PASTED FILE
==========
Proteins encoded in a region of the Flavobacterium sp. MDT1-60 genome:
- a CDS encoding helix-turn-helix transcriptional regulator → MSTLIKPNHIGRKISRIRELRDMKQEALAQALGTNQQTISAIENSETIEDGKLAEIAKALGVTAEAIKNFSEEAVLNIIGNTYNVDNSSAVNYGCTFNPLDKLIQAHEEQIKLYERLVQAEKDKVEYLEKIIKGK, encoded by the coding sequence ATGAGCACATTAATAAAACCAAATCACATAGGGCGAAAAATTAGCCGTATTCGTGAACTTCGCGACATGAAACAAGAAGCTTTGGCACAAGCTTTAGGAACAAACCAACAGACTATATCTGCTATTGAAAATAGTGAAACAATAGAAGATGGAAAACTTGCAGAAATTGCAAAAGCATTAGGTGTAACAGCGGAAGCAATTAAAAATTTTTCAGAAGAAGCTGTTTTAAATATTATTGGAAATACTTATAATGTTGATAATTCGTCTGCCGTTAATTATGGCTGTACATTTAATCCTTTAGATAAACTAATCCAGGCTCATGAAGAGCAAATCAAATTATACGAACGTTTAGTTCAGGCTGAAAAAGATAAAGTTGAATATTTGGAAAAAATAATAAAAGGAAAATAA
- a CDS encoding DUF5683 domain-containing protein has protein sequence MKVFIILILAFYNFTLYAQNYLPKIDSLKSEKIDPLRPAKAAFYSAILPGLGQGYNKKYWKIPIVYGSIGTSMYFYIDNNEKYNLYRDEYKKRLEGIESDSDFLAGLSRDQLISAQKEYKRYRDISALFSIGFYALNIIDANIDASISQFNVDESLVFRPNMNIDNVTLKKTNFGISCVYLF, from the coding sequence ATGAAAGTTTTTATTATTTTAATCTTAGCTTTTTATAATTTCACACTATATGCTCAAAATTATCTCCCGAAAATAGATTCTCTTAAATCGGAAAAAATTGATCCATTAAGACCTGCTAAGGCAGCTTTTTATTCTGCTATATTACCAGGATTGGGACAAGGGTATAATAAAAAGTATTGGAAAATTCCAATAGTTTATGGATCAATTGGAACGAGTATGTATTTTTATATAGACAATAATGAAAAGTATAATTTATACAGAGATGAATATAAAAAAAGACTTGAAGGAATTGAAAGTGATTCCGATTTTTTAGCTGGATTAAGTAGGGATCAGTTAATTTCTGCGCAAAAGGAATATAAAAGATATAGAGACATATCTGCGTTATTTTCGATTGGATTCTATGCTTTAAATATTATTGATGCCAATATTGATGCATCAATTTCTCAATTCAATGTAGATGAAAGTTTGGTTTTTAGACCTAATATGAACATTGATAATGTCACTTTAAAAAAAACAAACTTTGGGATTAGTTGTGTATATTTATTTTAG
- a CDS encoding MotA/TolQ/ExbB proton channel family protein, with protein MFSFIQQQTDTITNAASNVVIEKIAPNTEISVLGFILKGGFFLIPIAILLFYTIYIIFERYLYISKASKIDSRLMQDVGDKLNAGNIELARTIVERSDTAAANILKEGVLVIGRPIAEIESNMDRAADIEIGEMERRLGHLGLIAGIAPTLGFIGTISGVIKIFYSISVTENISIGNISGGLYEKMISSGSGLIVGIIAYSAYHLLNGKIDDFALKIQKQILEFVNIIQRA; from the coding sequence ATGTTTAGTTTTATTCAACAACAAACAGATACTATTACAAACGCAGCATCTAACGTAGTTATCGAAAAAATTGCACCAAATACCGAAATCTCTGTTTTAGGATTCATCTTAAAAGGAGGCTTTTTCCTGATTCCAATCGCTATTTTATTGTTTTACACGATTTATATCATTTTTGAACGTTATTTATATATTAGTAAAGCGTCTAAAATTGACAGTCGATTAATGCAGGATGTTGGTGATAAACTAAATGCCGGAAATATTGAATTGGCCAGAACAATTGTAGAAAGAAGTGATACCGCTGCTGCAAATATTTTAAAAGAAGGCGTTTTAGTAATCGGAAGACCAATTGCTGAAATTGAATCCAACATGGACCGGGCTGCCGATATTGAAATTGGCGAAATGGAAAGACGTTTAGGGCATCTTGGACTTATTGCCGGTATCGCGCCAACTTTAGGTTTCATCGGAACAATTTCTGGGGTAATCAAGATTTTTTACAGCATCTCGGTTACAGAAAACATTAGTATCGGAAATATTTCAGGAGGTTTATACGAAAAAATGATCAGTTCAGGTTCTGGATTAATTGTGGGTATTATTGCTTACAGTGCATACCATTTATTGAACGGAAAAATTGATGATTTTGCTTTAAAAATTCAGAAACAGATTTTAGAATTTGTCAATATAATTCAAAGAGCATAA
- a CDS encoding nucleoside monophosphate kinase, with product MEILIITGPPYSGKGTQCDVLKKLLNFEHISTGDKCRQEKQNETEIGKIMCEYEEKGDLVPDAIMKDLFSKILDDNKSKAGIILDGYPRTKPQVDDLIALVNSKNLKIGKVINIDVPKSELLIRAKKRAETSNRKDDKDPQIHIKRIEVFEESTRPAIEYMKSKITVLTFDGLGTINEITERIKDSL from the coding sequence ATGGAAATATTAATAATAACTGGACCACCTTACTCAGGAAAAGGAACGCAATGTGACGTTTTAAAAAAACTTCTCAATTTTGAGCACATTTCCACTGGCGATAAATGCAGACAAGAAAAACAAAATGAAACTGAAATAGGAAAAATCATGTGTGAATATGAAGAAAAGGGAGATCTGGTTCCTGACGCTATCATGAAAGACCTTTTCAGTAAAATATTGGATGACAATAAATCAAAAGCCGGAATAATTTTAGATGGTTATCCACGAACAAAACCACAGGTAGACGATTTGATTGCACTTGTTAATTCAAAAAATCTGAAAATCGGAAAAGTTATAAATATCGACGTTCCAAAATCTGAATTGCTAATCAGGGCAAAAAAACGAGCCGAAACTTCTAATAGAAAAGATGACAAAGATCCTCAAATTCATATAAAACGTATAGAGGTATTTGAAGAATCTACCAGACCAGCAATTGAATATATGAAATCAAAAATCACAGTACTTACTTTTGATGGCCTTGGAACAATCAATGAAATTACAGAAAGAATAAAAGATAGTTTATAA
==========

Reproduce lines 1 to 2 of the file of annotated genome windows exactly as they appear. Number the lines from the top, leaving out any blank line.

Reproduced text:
Proteins encoded in a region of the Flavobacterium sp. MDT1-60 genome:
- a CDS encoding helix-turn-helix transcriptional regulator → MSTLIKPNHIGRKISRIRELRDMKQEALAQALGTNQQTISAIENSETIEDGKLAEIAKALGVTAEAIKNFSEEAVLNIIGNTYNVDNSSAVNYGCTFNPLDKLIQAHEEQIKLYERLVQAEKDKVEYLEKIIKGK, encoded by the coding sequence ATGAGCACATTAATAAAACCAAATCACATAGGGCGAAAAATTAGCCGTATTCGTGAACTTCGCGACATGAAACAAGAAGCTTTGGCACAAGCTTTAGGAACAAACCAACAGACTATATCTGCTATTGAAAATAGTGAAACAATAGAAGATGGAAAACTTGCAGAAATTGCAAAAGCATTAGGTGTAACAGCGGAAGCAATTAAAAATTTTTCAGAAGAAGCTGTTTTAAATATTATTGGAAATACTTATAATGTTGATAATTCGTCTGCCGTTAATTATGGCTGTACATTTAATCCTTTAGATAAACTAATCCAGGCTCATGAAGAGCAAATCAAATTATACGAACGTTTAGTTCAGGCTGAAAAAGATAAAGTTGAATATTTGGAAAAAATAATAAAAGGAAAATAA